Windo didn't start out as a writer. Until 1986 she was a musician and a songwriter. She was in the band called Pam Windo & the Shades, managed by Albert Grossman, who also managed Bob Dylan and Janis Joplin. In 1986, Grossman asked her to write a hit single. She knew then that she had to quit.
She eventually took a creative writing class at NYU in the fall of 1988. Her very first story was published in the Village Voice. "I loved songwriting," said Windo. "So it [writing] was a natural progression. One thing led to another." Windo was born in England, but has spent many years traveling except for the last eight, which she spent in Jersey City. According to Windo, she considers herself to be a world citizen, which is fitting since she knows several languages and has immersed herself in other cultures. The prologue of the book says it better:
"Landscape, or its absence, is the setting for our lives. I was born and lived my first years in the rolling green country of southern England. These days, I live among the grey concrete forests of New York City. At the two most poignant moments of my life: my entry into womanhood, and my leaving it, it was North Africa that claimed me."
After reading her introduction, one can't help but wish to be able to describe the ordinary occurrences of life in the same manner.
The book, which is essentially creative non-fiction, is separated into four sections, which are simply named parts one to four. The writing is compelling and draws the reader in. Even when Windo tells the reader that she doesn't know how to describe Morocco, the prose tells a different story.
"When I began to write about Morocco, I realized that the more I tried to describe it, the more facts and explanations could not capture the country's essence. Mystery and mysticism lie beyond what the eye can see, in the deeper reaches of the heart. Our habit of analyzing everything has left us an un-mysterious people, fearful of, yet still searching for, mystery. And so I simply allowed those moments that wanted to be written to jump out at me."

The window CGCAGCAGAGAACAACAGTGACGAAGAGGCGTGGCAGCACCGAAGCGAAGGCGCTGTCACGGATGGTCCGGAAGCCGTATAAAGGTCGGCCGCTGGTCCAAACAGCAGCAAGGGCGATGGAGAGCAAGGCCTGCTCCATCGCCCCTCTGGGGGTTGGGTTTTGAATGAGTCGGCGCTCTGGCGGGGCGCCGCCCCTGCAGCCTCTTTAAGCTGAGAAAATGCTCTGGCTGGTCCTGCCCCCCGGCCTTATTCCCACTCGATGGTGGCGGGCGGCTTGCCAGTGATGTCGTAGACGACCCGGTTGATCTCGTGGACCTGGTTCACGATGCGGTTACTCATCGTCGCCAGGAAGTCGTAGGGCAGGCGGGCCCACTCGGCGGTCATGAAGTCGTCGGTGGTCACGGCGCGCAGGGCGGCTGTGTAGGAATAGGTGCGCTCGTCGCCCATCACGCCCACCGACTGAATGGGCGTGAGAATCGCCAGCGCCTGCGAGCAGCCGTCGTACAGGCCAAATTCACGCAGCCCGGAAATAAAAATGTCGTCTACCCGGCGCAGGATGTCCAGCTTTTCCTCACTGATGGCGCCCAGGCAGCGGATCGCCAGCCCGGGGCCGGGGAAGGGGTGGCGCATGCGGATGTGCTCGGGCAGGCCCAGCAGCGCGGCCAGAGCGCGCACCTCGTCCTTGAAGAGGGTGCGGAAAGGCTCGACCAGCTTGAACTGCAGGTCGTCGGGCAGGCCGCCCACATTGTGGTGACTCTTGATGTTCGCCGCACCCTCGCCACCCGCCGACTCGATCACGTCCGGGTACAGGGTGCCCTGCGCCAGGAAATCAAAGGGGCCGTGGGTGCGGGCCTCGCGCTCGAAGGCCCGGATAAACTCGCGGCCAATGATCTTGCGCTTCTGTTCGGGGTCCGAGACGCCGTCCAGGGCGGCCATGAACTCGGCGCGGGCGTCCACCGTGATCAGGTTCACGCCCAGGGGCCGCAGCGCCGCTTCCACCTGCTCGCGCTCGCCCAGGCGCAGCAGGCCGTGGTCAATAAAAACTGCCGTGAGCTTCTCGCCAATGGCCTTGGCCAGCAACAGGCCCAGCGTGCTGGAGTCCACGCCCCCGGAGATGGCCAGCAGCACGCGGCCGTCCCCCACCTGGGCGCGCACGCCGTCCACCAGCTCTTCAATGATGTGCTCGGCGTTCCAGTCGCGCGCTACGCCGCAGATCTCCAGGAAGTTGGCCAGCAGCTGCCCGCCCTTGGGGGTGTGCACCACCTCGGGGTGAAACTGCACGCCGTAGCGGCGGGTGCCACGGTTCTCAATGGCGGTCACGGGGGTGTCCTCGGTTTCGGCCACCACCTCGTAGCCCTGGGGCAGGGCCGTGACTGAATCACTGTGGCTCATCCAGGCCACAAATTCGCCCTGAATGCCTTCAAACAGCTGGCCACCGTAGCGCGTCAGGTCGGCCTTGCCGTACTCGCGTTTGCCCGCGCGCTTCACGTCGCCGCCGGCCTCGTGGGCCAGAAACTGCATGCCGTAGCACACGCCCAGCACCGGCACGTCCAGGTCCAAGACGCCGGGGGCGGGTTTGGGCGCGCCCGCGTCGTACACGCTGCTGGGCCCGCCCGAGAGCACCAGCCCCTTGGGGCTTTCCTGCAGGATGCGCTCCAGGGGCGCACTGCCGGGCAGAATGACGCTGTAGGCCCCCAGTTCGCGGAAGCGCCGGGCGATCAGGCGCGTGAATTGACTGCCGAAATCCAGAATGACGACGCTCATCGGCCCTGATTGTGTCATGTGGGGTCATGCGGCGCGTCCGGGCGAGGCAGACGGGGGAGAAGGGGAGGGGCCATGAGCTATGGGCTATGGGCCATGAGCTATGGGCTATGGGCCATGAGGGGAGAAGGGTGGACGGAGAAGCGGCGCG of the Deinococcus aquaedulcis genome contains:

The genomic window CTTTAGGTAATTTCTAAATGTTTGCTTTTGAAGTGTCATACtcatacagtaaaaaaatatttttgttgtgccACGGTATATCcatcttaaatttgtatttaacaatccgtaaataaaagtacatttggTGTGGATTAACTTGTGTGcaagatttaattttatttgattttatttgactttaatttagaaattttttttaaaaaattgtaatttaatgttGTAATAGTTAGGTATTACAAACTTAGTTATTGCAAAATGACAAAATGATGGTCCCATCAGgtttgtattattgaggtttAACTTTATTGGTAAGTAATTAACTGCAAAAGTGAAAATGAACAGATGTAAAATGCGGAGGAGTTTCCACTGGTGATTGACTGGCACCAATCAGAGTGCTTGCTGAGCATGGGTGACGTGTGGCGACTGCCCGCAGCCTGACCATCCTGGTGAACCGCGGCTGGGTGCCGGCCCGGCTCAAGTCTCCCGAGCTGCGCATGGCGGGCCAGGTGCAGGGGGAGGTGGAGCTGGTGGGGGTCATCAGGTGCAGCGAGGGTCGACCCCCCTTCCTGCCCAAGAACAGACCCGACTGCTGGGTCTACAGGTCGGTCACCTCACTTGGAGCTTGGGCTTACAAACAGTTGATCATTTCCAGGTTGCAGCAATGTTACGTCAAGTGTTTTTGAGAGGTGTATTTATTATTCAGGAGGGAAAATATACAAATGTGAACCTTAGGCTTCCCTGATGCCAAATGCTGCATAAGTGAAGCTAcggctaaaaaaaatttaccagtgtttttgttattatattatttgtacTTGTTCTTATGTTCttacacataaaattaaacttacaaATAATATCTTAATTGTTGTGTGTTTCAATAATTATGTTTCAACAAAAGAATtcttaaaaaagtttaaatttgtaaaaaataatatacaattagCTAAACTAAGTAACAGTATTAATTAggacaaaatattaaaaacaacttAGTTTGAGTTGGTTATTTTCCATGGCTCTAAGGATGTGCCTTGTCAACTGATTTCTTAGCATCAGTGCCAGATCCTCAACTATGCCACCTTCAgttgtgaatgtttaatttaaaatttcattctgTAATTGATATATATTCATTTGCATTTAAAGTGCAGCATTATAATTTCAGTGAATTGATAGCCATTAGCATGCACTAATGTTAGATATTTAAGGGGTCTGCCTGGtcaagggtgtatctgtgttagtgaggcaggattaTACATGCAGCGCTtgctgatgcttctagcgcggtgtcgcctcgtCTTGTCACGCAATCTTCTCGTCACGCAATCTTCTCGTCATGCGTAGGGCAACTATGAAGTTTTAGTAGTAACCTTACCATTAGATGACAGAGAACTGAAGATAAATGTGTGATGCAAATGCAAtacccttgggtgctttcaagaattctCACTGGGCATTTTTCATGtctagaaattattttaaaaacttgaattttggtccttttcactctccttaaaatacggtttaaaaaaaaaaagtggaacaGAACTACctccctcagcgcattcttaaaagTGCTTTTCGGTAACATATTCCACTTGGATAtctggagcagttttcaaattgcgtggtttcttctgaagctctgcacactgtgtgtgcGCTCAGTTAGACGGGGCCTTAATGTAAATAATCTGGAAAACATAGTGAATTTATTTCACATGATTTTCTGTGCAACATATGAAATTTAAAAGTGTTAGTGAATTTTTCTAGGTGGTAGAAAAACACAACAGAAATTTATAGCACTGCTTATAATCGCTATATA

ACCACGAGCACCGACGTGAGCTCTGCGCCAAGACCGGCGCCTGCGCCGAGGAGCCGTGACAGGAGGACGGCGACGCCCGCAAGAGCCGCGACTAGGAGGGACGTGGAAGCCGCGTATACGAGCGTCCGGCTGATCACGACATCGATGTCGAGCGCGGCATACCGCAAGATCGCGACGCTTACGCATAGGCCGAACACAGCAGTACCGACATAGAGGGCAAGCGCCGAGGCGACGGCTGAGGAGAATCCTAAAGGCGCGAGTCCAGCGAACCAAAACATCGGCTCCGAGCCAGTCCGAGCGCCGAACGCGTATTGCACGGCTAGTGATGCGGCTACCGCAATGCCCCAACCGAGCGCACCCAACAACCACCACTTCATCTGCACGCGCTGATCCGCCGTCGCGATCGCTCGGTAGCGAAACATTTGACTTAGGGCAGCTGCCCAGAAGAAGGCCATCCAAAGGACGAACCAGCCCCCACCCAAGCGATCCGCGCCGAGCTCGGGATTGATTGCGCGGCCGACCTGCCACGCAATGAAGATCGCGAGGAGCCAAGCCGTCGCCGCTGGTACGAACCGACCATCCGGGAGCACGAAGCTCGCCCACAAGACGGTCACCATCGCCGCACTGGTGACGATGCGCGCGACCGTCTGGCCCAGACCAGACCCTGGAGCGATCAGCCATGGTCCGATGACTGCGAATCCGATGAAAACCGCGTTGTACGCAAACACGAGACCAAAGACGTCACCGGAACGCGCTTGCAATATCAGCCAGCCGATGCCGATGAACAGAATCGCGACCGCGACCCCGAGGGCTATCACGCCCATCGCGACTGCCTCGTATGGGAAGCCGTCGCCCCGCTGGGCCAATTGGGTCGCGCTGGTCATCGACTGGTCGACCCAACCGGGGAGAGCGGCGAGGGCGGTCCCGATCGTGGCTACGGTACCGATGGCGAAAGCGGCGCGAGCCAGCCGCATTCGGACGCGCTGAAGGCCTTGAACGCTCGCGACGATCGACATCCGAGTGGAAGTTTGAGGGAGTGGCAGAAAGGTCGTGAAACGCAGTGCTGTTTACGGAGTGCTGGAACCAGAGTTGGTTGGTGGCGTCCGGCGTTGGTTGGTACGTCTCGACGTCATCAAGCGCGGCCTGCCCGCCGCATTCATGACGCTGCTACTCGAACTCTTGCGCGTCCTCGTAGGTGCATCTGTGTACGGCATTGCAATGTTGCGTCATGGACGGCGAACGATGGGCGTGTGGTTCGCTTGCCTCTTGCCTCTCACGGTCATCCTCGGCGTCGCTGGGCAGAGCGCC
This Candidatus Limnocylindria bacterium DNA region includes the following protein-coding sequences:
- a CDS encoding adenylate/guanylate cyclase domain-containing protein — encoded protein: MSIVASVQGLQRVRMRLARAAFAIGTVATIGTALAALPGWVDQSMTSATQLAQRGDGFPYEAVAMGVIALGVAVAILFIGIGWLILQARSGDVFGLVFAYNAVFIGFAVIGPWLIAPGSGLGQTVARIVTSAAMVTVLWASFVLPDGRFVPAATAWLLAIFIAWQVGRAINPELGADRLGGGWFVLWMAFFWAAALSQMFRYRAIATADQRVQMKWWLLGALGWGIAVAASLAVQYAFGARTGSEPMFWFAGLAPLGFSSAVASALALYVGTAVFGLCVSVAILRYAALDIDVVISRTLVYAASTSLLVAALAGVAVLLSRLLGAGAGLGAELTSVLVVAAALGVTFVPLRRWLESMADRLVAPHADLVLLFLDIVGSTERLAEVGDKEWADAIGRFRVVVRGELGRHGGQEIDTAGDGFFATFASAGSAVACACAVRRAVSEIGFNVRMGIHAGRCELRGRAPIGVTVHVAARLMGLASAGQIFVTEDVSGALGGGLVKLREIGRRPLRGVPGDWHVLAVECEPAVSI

The book can be absorbed in glimpses of another way of life if you like to flip around as you wade through a group of stories. Yet it can also be read as a connected piece. This is the woman the first time in the bath, here she is at the market, then at a party, and then she is cooking dinner.
Most of the scenes in the stories tell of ordinary happenings like in the title story "Zohra's Ladder," which tells of getting locked in her house. The story is familiar yet different. The narrator has to climb down the neighbor's ladder to get out of her house. There are no windows in the house. We can't imagine a house built that way, but we can imagine or know what it is like to be trapped.
Another story, "The Street Cleaner's Clothes," tells of the narrator's search for matches to light her stove to make coffee. She goes out to the street and encounters an old man who searches a long time through the layers of his clothing to find the matches. When he hands her the matches, he gestures for a cigarette. She returns with the matches and three cigarettes for his trouble. After that, she watches for the street cleaner every day. She notices that every day he takes his breakfast in the same spot, but sees that the dishes on the tray are different daily. She realizes that the neighbors all take turns feeding the man and decides it might be her turn.
The author is a watcher. It is through her keen observations of daily life that the reader is transported into Moroccan life.
Pamela Windo is currently working on her fourth book, which again is about Morocco, but instead of daily life it, is a story about a love affair.
The author has two events planned in October. The first reading will be held at the Symposia Book Store in Hoboken on Friday, Oct. 14 at 8 p.m. The second event at the Jersey City Museum is on Sunday, Oct. 16 at 2 p.m. Windo will read passages from the book. There will also be a slide presentation, Moroccan music played and mint tea served. For more information on the events or the book please visit: www.eye-books.com .